The furthest Ashleigh Barty had reached in a Grand Slam prior to this tournament was the fourth round at the US Open in 2018Australian Open 2019Venue: Melbourne Park Dates: 14-27 JanuaryCoverage: Daily live commentaries on the BBC Sport website, listen to Tennis Breakfast daily from 07:00 GMT on BBC Radio 5 live sports extra and…
|Australian Open 2019|
|Venue: Melbourne Park Dates: 14-27 January|
|Coverage: Daily live commentaries on the BBC Sport website, listen to Tennis Breakfast daily from 07:00 GMT on BBC Radio 5 live sports extra and watch highlights on BBC TV and online.|
Ashleigh Barty will bid to become the first home female singles semi-finalist at the Australian Open for 35 years when she takes on Petra Kvitova in the last eight.
Barty hopes to make up for an “agonising” defeat by Kvitova in the final of the Sydney International.
The 15th seed knocked out Russian Maria Sharapova in the fourth round.
“It is exciting that I have another chance at Petra straightaway,” said Barty.
Czech eighth seed Kvitova edged a close final in Sydney earlier this month and Barty is relishing the chance of revenge.
“It is another challenge and an opportunity for me to play my best tennis,” added Barty.
“I lost an agonising final before, so I can come out and play freely.”
Barty claimed the biggest title of her career at the WTA Elite Trophy in November, while Kvitova is a two-time Grand Slam champion.
“I have given myself the opportunity to play in front of the best crowd in the world on one of the best courts in the world and in my home Slam,” Barty said. “There is absolutely nothing better.”
Chris O’Neil was the last female home winner in Australia in 1978, while Wendy Turnbull reached the semi-finals in 1984.
Kvitova, who won Wimbledon in 2011 and 2014, has not gone beyond the quarter-finals in Melbourne since 2012.
She has only reached this stage of a Grand Slam once since she was stabbed in the hand by an intruder in her home in 2016.
“I’m kind of a different person. I do have a different mindset than I had those years when I won,” said Kvitova.
“I’m just here to enjoy the tennis. That’s really important not to be really stressed about it.
“It’s great to be in the quarter-finals, but I know how difficult it is to win a Grand Slam.”
I came back a better player – Barty
Barty took more than a year away from tennis to play professional cricket and she thinks this has helped to revive her career on the court.
The 22-year-old retired in 2014 and played for the Brisbane Heat in the women’s Big Bash after saying tennis was a “lonely sport”.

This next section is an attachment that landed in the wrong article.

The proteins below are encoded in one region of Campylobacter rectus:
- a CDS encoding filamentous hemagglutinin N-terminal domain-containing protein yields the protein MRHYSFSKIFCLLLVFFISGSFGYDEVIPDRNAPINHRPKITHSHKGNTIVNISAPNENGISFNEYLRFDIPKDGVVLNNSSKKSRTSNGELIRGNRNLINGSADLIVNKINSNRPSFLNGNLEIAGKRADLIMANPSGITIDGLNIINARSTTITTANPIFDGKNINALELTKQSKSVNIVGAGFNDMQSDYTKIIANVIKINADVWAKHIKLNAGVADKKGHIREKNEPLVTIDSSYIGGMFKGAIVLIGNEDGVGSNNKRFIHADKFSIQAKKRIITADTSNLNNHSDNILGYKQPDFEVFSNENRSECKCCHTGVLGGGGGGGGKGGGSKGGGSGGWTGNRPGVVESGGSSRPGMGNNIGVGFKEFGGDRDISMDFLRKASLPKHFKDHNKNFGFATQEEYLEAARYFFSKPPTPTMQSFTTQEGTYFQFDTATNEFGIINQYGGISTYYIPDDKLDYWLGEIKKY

“There’s never a lonesome moment on the field if you’re struggling,” she said at the time. “There’s 10 other girls that can help you out and get you through the tough times.”
Barty returned to tennis in 2017 and enjoyed success, reaching the third round of the Australian Open for the first time.
She went on to reach the same stage in a further three Grand Slams before going on step further in last year’s US Open.
“I needed to take that time away,” said Barty. “For me, having that 18 months off was vital. I feel like I came back a better person on and off the court, a better tennis player.”
Who are the dark horses?
Two of this year’s women’s quarter-finalists are relatively unknown.
In arguably the biggest shock of the tournament, 25-year-old American Danielle Collins defeated second seed Angelique Kerber to record only her fourth win at a Grand Slam.
But despite failing to progress beyond the first round in any of the Slams, Collins believes she has what it takes to compete with the best.
“Let’s face it, I played [Caroline] Wozniacki in the first round at the French Open, [Elise] Mertens in the first round at Wimbledon and [Aryna] Sabalenka in the first round of the US Open.
“I lost to really good players. Everybody gets their shot at the pie. Right now I’m certainly getting mine.”
Collins, who has played much of her tennis in the US collegiate system, was a resounding underdog against three-time Grand Slam champion Kerber but breezed through to win 6-0 6-2 in just 56 minutes.
The world number 35 will face Anastasia Pavlyuchenkova, who beat 2017 US Open champion Sloane Stephens in a mammoth fourth-round tie that went on until 01:53 local time.
Russian world number 44 Pavlyuchenkova won 6-7 (3-7) 6-3 6-3 and joked afterwards, “I’m happy I stayed awake.”
The 27-year-old has never reached the semi-finals of a Grand Slam but did make it through to the last eight in Melbourne two years ago.
Women’s quarter-final draw:
S Williams (16) v Ka Pliskova (7)
N Osaka (4) v E Svitolina (6)
P Kvitova (8) v A Barty (15)
A Pavlyuchenkova v D Collins
Tiafoe targets Nadal shock
American Frances Tiafoe secured his place in the quarter-finals – and celebrated his 21st birthday – by beating Bulgaria’s Grigor Dimitrov on Sunday.
He will face world number two and 17-time Grand Slam champion Rafael Nadal in the final night session on the Rod Laver Arena.
Tiafoe said he had bought his mother a house in Maryland and had helped out his father to thank them for their role in his career.
“The beginning of my career I was trying to do everything for my family,” Tiafoe said.
“Obviously now I put them in a great place. Now I’m trying to do it for me.”
His opponent Nadal has yet to drop a set in the tournament and thrashed Czech Tomas Berdych to reach the last eight.
“Tiafoe has everything. He’s quick. He serves well,” Nadal, 32, said.
“He’s a very dynamic player, aggressive one. Of course, he’s dangerous.”
Men’s quarter-final draw:
N Djokovic (1) v K Nishikori (8)
M Raonic (16) v L Pouille (28)
R Bautista Agut (22) v S Tsitsipas (14)
F Tiafoe v R Nadal (2)